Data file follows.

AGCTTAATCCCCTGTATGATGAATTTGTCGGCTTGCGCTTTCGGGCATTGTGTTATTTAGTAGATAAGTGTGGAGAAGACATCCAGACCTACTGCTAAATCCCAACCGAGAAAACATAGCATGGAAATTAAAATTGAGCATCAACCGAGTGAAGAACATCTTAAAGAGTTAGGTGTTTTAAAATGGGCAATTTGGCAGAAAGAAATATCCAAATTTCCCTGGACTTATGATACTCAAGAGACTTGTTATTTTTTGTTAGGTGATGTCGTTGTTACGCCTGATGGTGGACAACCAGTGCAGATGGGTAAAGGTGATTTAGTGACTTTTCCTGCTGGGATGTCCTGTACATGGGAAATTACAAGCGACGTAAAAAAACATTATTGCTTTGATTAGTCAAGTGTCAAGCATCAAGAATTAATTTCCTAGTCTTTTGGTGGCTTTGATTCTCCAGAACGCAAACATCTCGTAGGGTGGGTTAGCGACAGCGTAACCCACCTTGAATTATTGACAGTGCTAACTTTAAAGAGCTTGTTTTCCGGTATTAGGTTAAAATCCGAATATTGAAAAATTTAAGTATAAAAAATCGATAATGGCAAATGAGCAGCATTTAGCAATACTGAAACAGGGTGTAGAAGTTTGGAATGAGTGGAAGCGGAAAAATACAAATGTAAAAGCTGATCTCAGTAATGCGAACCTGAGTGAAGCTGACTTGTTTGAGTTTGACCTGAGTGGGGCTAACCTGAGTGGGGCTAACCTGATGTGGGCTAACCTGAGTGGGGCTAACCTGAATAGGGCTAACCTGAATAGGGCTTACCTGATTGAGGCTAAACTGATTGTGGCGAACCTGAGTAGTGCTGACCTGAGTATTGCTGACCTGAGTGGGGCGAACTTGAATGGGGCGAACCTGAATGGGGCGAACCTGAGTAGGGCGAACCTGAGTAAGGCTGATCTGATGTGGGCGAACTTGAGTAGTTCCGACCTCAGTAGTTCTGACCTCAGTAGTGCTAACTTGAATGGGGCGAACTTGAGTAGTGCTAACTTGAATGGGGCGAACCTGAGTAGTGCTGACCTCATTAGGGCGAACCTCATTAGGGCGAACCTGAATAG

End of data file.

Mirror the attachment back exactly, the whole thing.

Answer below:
AGCTTAATCCCCTGTATGATGAATTTGTCGGCTTGCGCTTTCGGGCATTGTGTTATTTAGTAGATAAGTGTGGAGAAGACATCCAGACCTACTGCTAAATCCCAACCGAGAAAACATAGCATGGAAATTAAAATTGAGCATCAACCGAGTGAAGAACATCTTAAAGAGTTAGGTGTTTTAAAATGGGCAATTTGGCAGAAAGAAATATCCAAATTTCCCTGGACTTATGATACTCAAGAGACTTGTTATTTTTTGTTAGGTGATGTCGTTGTTACGCCTGATGGTGGACAACCAGTGCAGATGGGTAAAGGTGATTTAGTGACTTTTCCTGCTGGGATGTCCTGTACATGGGAAATTACAAGCGACGTAAAAAAACATTATTGCTTTGATTAGTCAAGTGTCAAGCATCAAGAATTAATTTCCTAGTCTTTTGGTGGCTTTGATTCTCCAGAACGCAAACATCTCGTAGGGTGGGTTAGCGACAGCGTAACCCACCTTGAATTATTGACAGTGCTAACTTTAAAGAGCTTGTTTTCCGGTATTAGGTTAAAATCCGAATATTGAAAAATTTAAGTATAAAAAATCGATAATGGCAAATGAGCAGCATTTAGCAATACTGAAACAGGGTGTAGAAGTTTGGAATGAGTGGAAGCGGAAAAATACAAATGTAAAAGCTGATCTCAGTAATGCGAACCTGAGTGAAGCTGACTTGTTTGAGTTTGACCTGAGTGGGGCTAACCTGAGTGGGGCTAACCTGATGTGGGCTAACCTGAGTGGGGCTAACCTGAATAGGGCTAACCTGAATAGGGCTTACCTGATTGAGGCTAAACTGATTGTGGCGAACCTGAGTAGTGCTGACCTGAGTATTGCTGACCTGAGTGGGGCGAACTTGAATGGGGCGAACCTGAATGGGGCGAACCTGAGTAGGGCGAACCTGAGTAAGGCTGATCTGATGTGGGCGAACTTGAGTAGTTCCGACCTCAGTAGTTCTGACCTCAGTAGTGCTAACTTGAATGGGGCGAACTTGAGTAGTGCTAACTTGAATGGGGCGAACCTGAGTAGTGCTGACCTCATTAGGGCGAACCTCATTAGGGCGAACCTGAATAG